Faisal Abdu'Allah - Browning Britannia

Artvehicle 32/Review

14th February 2008 — 18th May 2008

After 10 years of scandal and intrigue threatening the reputation of the British Royal Family the courts have recently announced that - due to lack of proof - there is no evidence to support the sensational claim that MI6 or the Royal Family were responsible in any way for the death of Princess Diana and Dodi Al Fayed. It is an interesting thing, proof; where there is proof, there is normally the truth. And yet both concepts can easily be denounced, hidden and made so sensationally unbelievable as to become Fiction. 

Another scandalous monastic subject suspended between truth and fiction is Faisal Abdu'Allah's newest work Browning Britannia. Meet His Royal Highness Prince Ago Piero Ajano, who claims to be an illegitimate black prince subsidised by the British monarchy in secret for many years only to be rendered penniless, the victim of sycophantic fraud and living in a council flat in London. After Abdu' Allah's Goldfinger project; a series of photographs of London's notorious crime family and their associates headed by Joey Pyle Snr, I was looking forward to yet another complicated subject for his newest work. BrowingBritiannia is a departure from the artist's preferred medium of photography but his deft skills with handling his subjects are still evident in this collaboration with production company Big Hug Ltd. The result: an intriguing 'documentary' style film that questions these notions of how we determine what to believe. 

Ajano's power of attorney Clarence C. Thomas MBE alerted Abdu'Allah to this extraordinary story of a black man who says he says he is of royal blood. However, whose blood is still a mystery. Whether he is the descendent of the former King of Spain who was said to have had a black mistress or the illegitimate son of Edward VIII and therefore a close relation to the current British Royal Family, we never know. The artist provides no earnest narration, tight edits, background history, or other documentary aids for or against this claim - and while there is certainly enough circumstantial evidence for curiosity -- the viewer must decide what to believe from the verbal testimonies heard in the film alone.  

Inside the gallery four screens show the interview footage of Ajano, Thomas and two further acquaintances: Barry Gordon and Michael Wade who discuss conversations and events that both support and deny his claim. Holes in his stories appear when Ajano mentions to Gordon that his mother is still alive in Jamaica rather than shot dead by the Nicaraguan regime or killed in an earthquake as previously claimed (of which Ajano disputes later on in the film). And yet Thomas recounts seeing a photograph of Ajano and King Edward VIII on the Royale Britiannia and conversations with his bodyguards who acknowledge that while he could never be accepted, his status was secretly acknowledged by the royal family. Ajano, now fallen on hard times, appears at the centre of the film, a frail and somewhat confused older man. He seems wrapped in layers of truths, half-truths and fabrications that mention living in Sloane Avenue, the Queen not accepting him and of being kidnapped. Documents were shown to Adbu'Allah that proved Ajano was resident in some of the most expensive addresses in London along with off-the-record accounts from other members of his entourage that corroborate his story and yet the installation and footage shown tries hard not too provide any answers.  Abdu'Allah's intent is to 'open a window, not a door'1 into the anxieties of this character who has been taken advantage by those looking after him.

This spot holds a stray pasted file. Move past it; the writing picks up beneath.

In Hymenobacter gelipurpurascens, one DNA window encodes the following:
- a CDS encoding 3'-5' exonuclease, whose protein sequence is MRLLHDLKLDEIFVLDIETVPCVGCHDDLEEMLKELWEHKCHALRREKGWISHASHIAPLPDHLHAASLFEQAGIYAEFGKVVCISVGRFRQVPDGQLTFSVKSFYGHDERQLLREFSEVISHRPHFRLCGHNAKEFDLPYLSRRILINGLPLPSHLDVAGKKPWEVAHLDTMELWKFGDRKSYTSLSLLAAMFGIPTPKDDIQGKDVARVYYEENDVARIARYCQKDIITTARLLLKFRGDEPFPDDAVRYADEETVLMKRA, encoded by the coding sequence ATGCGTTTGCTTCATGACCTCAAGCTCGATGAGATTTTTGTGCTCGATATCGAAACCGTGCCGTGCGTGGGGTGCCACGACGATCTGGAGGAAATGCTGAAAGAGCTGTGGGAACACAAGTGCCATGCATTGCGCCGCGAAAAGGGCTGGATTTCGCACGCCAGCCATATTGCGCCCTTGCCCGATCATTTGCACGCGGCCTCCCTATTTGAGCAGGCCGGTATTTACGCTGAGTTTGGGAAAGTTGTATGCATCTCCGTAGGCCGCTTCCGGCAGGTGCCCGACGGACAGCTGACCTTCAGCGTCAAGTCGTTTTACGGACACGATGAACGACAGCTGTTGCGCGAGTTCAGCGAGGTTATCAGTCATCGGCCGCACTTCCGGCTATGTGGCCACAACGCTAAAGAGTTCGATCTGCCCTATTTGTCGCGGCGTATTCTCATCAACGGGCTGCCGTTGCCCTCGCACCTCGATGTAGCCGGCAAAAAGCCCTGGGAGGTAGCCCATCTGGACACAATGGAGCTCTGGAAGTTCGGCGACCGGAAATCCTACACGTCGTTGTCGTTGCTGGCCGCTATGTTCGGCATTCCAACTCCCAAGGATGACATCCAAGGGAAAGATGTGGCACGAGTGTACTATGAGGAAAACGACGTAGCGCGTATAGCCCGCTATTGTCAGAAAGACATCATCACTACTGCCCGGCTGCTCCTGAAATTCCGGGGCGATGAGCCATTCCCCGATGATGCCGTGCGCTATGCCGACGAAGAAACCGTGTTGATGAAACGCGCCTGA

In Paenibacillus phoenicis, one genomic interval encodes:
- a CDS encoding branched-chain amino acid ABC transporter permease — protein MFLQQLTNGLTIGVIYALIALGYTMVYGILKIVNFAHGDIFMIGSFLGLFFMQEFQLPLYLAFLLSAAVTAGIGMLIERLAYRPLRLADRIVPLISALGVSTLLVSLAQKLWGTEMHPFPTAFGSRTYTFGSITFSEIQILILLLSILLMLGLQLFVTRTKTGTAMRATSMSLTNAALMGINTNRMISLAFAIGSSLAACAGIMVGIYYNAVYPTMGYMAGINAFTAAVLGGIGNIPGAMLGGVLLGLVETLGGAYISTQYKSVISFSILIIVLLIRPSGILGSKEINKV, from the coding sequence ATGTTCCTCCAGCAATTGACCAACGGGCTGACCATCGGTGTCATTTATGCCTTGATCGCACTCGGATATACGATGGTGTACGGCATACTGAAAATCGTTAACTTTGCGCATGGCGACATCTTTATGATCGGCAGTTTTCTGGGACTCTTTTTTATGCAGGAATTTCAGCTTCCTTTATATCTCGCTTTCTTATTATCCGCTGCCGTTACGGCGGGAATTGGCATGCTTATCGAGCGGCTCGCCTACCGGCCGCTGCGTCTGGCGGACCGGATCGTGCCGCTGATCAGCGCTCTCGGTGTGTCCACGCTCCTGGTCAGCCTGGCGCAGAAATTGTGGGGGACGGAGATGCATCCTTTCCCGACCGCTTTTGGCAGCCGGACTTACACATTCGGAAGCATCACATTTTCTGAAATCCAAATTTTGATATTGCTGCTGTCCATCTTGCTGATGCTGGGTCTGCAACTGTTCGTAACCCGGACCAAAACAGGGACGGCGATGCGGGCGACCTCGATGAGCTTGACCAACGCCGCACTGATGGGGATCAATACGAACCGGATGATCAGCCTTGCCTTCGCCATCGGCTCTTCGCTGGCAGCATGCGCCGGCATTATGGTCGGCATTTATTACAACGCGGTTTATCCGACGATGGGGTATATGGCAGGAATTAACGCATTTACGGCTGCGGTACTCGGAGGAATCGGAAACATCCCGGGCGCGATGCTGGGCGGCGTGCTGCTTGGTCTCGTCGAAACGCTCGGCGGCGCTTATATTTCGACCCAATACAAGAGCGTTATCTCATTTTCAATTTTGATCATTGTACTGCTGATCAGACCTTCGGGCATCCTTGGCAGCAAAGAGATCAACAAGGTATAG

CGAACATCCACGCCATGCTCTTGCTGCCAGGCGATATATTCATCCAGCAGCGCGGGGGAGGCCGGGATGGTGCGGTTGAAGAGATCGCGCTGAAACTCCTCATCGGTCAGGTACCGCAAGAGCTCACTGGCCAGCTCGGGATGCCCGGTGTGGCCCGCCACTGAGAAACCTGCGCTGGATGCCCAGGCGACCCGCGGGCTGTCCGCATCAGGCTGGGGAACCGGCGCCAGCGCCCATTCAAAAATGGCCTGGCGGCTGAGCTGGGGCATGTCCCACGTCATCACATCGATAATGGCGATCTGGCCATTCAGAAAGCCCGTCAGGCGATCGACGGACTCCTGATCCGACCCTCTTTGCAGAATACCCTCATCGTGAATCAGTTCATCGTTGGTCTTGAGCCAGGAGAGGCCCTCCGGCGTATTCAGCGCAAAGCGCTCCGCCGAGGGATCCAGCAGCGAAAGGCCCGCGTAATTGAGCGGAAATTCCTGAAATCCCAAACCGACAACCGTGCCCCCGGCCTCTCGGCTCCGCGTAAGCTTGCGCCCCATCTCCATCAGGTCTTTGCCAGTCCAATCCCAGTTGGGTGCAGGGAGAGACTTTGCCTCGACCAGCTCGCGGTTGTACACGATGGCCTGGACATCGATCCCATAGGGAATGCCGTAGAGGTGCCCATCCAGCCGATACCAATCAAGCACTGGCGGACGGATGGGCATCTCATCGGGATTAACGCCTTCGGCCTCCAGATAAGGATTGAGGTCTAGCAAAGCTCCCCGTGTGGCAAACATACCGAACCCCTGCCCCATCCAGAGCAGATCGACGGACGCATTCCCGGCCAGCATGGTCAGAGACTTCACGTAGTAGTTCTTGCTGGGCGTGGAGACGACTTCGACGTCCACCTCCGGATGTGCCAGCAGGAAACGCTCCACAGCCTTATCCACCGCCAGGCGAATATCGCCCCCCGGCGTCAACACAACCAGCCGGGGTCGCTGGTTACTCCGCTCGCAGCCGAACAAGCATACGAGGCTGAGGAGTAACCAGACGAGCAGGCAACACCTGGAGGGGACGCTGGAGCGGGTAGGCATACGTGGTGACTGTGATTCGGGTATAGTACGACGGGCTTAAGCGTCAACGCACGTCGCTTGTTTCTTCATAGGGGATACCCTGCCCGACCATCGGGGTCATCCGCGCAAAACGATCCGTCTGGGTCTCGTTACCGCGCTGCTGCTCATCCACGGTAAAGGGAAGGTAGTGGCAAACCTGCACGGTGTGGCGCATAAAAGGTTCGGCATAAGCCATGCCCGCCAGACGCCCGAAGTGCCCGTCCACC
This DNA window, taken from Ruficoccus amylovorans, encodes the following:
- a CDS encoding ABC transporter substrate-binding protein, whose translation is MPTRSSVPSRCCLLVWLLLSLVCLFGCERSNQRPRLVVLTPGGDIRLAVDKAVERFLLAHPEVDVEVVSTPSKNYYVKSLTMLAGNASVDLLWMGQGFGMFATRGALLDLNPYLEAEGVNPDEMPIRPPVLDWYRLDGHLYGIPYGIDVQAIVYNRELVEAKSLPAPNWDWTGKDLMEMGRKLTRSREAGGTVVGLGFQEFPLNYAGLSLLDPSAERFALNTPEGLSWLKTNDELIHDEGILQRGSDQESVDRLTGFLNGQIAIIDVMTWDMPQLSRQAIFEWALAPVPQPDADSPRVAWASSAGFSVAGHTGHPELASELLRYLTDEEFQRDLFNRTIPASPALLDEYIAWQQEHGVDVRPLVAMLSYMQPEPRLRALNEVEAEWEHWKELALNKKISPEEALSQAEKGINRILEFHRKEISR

Four additional monitors are installed in the centre of the gallery space. Back to back in a cube formation, each one shows a close up shot of Ajano against a white backdrop, in profile and face on, looking at the viewer and out onto the screens that project his story. In such close focus, one can't help but wonder of his mental faculties when his gaze becomes vacant or his words become incoherent in the opposite footage. 

This use of further installation allows this fragmentary 'almost documentary' the exit and entrance it needs to be more than just film footage and the freedom to move in and out of the two worlds of Art and Documentary and this is where its success lies. A lack of a coherent narrative or dominant presence of the artist opens up multiple readings freed from the burden of authorship. Not without bias, Abdu'Allah treats his subject with respect and dignity and the project is a moving piece of portraiture but at the end of the 15 minute run time the viewer is left unfulfilled and hungry for a conclusion.  

Many other facets are implicit to this extraordinary story; hidden scandals, racial politics and the threat that an illegitimate black prince poses to the power of the most British of institutions, the monarchy, and therefore the very fabric of public identity. But perhaps the most interesting aspect of Browning Britannia is the focus on the problematic dichotomy between truth and fiction. The story seems plausible and yet not due to fragility and implied inconsistency of Ajano, and the pomposity of the others being interviewed. The window has definitely been opened, who knows what else there is to see, but I want more, and that's the truth. 

Eva McGovern

BFI Southbank Gallery
South Bank
London SE1 8XT

Daily, 11am-11pm

Faisal Abdu'Allah - Browning Britannia —  


Faisal Abdu'Allah - Browning Britannia —  


Faisal Abdu'Allah - Browning Britannia —  


Faisal Abdu'Allah - Browning Britannia —